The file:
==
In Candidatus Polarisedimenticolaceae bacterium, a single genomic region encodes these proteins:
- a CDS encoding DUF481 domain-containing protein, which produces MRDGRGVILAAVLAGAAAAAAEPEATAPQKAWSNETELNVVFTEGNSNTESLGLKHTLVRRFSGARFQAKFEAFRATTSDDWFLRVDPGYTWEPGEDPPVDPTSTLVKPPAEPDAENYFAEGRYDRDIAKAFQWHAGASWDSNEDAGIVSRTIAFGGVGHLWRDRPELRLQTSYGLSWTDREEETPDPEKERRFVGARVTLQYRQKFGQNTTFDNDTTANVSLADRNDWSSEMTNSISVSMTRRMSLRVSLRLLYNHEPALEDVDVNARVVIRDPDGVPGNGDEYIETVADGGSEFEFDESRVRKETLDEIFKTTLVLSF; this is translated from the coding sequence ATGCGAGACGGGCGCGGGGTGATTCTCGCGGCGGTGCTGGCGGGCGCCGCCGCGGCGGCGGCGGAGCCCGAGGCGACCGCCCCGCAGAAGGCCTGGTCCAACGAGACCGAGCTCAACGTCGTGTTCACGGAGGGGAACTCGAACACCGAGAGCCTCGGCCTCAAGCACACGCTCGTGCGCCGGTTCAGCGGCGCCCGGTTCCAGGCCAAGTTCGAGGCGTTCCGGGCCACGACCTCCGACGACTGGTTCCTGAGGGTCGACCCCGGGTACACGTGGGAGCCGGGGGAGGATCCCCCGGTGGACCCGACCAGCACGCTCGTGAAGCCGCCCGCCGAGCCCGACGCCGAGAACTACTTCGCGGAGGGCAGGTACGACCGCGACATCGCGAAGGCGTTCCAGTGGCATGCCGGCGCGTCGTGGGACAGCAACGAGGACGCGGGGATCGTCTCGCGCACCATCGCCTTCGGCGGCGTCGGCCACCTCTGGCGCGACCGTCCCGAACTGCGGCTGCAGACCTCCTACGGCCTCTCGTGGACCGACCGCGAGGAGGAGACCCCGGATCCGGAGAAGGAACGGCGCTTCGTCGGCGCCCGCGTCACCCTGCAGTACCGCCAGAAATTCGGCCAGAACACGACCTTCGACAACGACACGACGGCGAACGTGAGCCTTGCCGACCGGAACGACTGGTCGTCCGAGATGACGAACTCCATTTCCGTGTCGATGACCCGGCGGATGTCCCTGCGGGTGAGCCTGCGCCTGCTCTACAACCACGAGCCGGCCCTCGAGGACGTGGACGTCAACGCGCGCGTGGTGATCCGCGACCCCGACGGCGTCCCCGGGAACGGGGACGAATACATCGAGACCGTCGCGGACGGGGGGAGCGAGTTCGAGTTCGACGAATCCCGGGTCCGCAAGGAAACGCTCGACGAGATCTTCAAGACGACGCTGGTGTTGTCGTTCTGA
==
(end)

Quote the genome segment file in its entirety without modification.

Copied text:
In Candidatus Polarisedimenticolaceae bacterium, a single genomic region encodes these proteins:
- a CDS encoding DUF481 domain-containing protein, which produces MRDGRGVILAAVLAGAAAAAAEPEATAPQKAWSNETELNVVFTEGNSNTESLGLKHTLVRRFSGARFQAKFEAFRATTSDDWFLRVDPGYTWEPGEDPPVDPTSTLVKPPAEPDAENYFAEGRYDRDIAKAFQWHAGASWDSNEDAGIVSRTIAFGGVGHLWRDRPELRLQTSYGLSWTDREEETPDPEKERRFVGARVTLQYRQKFGQNTTFDNDTTANVSLADRNDWSSEMTNSISVSMTRRMSLRVSLRLLYNHEPALEDVDVNARVVIRDPDGVPGNGDEYIETVADGGSEFEFDESRVRKETLDEIFKTTLVLSF; this is translated from the coding sequence ATGCGAGACGGGCGCGGGGTGATTCTCGCGGCGGTGCTGGCGGGCGCCGCCGCGGCGGCGGCGGAGCCCGAGGCGACCGCCCCGCAGAAGGCCTGGTCCAACGAGACCGAGCTCAACGTCGTGTTCACGGAGGGGAACTCGAACACCGAGAGCCTCGGCCTCAAGCACACGCTCGTGCGCCGGTTCAGCGGCGCCCGGTTCCAGGCCAAGTTCGAGGCGTTCCGGGCCACGACCTCCGACGACTGGTTCCTGAGGGTCGACCCCGGGTACACGTGGGAGCCGGGGGAGGATCCCCCGGTGGACCCGACCAGCACGCTCGTGAAGCCGCCCGCCGAGCCCGACGCCGAGAACTACTTCGCGGAGGGCAGGTACGACCGCGACATCGCGAAGGCGTTCCAGTGGCATGCCGGCGCGTCGTGGGACAGCAACGAGGACGCGGGGATCGTCTCGCGCACCATCGCCTTCGGCGGCGTCGGCCACCTCTGGCGCGACCGTCCCGAACTGCGGCTGCAGACCTCCTACGGCCTCTCGTGGACCGACCGCGAGGAGGAGACCCCGGATCCGGAGAAGGAACGGCGCTTCGTCGGCGCCCGCGTCACCCTGCAGTACCGCCAGAAATTCGGCCAGAACACGACCTTCGACAACGACACGACGGCGAACGTGAGCCTTGCCGACCGGAACGACTGGTCGTCCGAGATGACGAACTCCATTTCCGTGTCGATGACCCGGCGGATGTCCCTGCGGGTGAGCCTGCGCCTGCTCTACAACCACGAGCCGGCCCTCGAGGACGTGGACGTCAACGCGCGCGTGGTGATCCGCGACCCCGACGGCGTCCCCGGGAACGGGGACGAATACATCGAGACCGTCGCGGACGGGGGGAGCGAGTTCGAGTTCGACGAATCCCGGGTCCGCAAGGAAACGCTCGACGAGATCTTCAAGACGACGCTGGTGTTGTCGTTCTGA